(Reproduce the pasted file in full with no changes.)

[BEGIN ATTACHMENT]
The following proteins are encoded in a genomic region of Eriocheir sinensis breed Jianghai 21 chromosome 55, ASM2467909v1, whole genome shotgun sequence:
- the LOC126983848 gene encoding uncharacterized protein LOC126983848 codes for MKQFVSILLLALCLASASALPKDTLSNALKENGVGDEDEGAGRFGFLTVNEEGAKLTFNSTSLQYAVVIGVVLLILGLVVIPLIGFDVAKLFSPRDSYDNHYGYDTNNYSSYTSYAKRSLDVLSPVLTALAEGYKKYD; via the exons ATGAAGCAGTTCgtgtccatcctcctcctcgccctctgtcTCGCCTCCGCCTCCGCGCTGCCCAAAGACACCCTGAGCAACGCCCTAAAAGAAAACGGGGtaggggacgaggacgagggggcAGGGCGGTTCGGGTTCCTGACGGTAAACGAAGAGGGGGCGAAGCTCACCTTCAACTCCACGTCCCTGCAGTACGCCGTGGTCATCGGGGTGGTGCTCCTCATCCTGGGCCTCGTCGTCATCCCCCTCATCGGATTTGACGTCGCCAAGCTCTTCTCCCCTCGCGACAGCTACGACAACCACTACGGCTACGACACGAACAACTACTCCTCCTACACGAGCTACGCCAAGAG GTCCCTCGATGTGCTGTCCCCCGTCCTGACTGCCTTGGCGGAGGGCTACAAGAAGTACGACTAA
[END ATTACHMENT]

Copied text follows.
The following proteins are encoded in a genomic region of Eriocheir sinensis breed Jianghai 21 chromosome 55, ASM2467909v1, whole genome shotgun sequence:
- the LOC126983848 gene encoding uncharacterized protein LOC126983848 codes for MKQFVSILLLALCLASASALPKDTLSNALKENGVGDEDEGAGRFGFLTVNEEGAKLTFNSTSLQYAVVIGVVLLILGLVVIPLIGFDVAKLFSPRDSYDNHYGYDTNNYSSYTSYAKRSLDVLSPVLTALAEGYKKYD; via the exons ATGAAGCAGTTCgtgtccatcctcctcctcgccctctgtcTCGCCTCCGCCTCCGCGCTGCCCAAAGACACCCTGAGCAACGCCCTAAAAGAAAACGGGGtaggggacgaggacgagggggcAGGGCGGTTCGGGTTCCTGACGGTAAACGAAGAGGGGGCGAAGCTCACCTTCAACTCCACGTCCCTGCAGTACGCCGTGGTCATCGGGGTGGTGCTCCTCATCCTGGGCCTCGTCGTCATCCCCCTCATCGGATTTGACGTCGCCAAGCTCTTCTCCCCTCGCGACAGCTACGACAACCACTACGGCTACGACACGAACAACTACTCCTCCTACACGAGCTACGCCAAGAG GTCCCTCGATGTGCTGTCCCCCGTCCTGACTGCCTTGGCGGAGGGCTACAAGAAGTACGACTAA